Chinese Premier Wen Jiabao travelled to Nepal on Saturday for a brief half-day stopover aimed at boosting economic ties, one month after his visit to Kathmandu was postponed at the last minute amid security concerns.
Mr. Wen arrived in Kathmandu at noon on Saturday, the State-run Xinhua news agency reported.
The Chinese Foreign Ministry said in a statement Mr. Wen's official visit was at the invitation of Prime Minister Baburam Bhattarai. He would spend half a day in the capital en route to West Asia, where the Chinese Premier, the first to visit the region in 20 years, will spend four days.
The Foreign Ministry said a large entourage will accompany Mr. Wen in his meetings in Kathmandu, including Foreign Minister Yang Jiechi, Minister of the National Development and Reform Commission Zhang Ping, and Commerce Minister Chen Deming.
Boosting Chinese investment in infrastructure projects in Nepal is expected to be top of the agenda.
The Nepal government is expected to request a line of credit worth US$ 5 billion for construction of hydropower projects and an international airport in Pokhara. Nepal is seeking Chinese assistance to improve infrastructure and for highway projects. The signing of a Bilateral Investment Promotion and Protection Agreement (BIPAA) is also expected to be discussed.
Mr. Wen was scheduled to visit Kathmandu – the first high-level visit to Nepal from China since that of former Premier Zhu Rongji’s in 2001 – in December.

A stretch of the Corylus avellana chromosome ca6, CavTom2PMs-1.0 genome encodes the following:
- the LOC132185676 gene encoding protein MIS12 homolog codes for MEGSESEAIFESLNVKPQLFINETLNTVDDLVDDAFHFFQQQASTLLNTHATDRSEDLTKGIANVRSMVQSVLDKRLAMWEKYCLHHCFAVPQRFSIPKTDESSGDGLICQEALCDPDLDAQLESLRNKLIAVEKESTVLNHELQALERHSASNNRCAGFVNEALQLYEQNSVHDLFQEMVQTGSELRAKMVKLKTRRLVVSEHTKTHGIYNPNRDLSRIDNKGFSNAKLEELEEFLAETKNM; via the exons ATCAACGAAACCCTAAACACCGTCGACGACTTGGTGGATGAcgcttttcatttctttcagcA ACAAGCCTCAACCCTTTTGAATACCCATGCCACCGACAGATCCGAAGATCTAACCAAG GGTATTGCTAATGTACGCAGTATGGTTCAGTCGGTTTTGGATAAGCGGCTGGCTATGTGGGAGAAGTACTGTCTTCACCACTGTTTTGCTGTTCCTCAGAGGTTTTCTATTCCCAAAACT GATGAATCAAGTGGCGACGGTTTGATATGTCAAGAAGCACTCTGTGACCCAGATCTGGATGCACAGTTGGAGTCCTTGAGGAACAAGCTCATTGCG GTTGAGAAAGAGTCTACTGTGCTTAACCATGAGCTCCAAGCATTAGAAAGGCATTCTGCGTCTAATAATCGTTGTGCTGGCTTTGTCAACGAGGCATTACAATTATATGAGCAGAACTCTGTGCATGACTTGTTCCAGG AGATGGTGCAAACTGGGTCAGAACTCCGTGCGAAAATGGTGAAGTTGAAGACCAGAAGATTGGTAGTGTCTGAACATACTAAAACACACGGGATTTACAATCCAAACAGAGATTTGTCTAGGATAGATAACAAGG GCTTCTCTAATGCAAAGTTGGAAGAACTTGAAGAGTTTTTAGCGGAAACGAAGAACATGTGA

His visit was postponed at the last minute after preparations were already under way. While the Chinese Ambassador to Nepal, Yang Houlan, was understood to have conveyed to the Nepali government that the reasons for the delay were internal, some reports in Nepal suggested that security fears triggered by activities of the large community of exiled Tibetans were also behind the postponement.
China’s security concerns over Tibet, which neighbours Nepal, will also figure prominently in Mr. Wen’s talks. China has asked Nepal to tighten security in the border areas and clamp down on the activities of Tibetan separatist groups.
Hu Shisheng, a leading South Asia scholar at the China Institutes for Contemporary International Relations (CICIR), told The Hindu in an interview last year that China wanted “to do whatever it can to stabilise Nepal.”
“The unstable situation in Nepal provide golden opportunities for those who want to play the Tibet Card to create problems for China in Tibetan regions,” he said.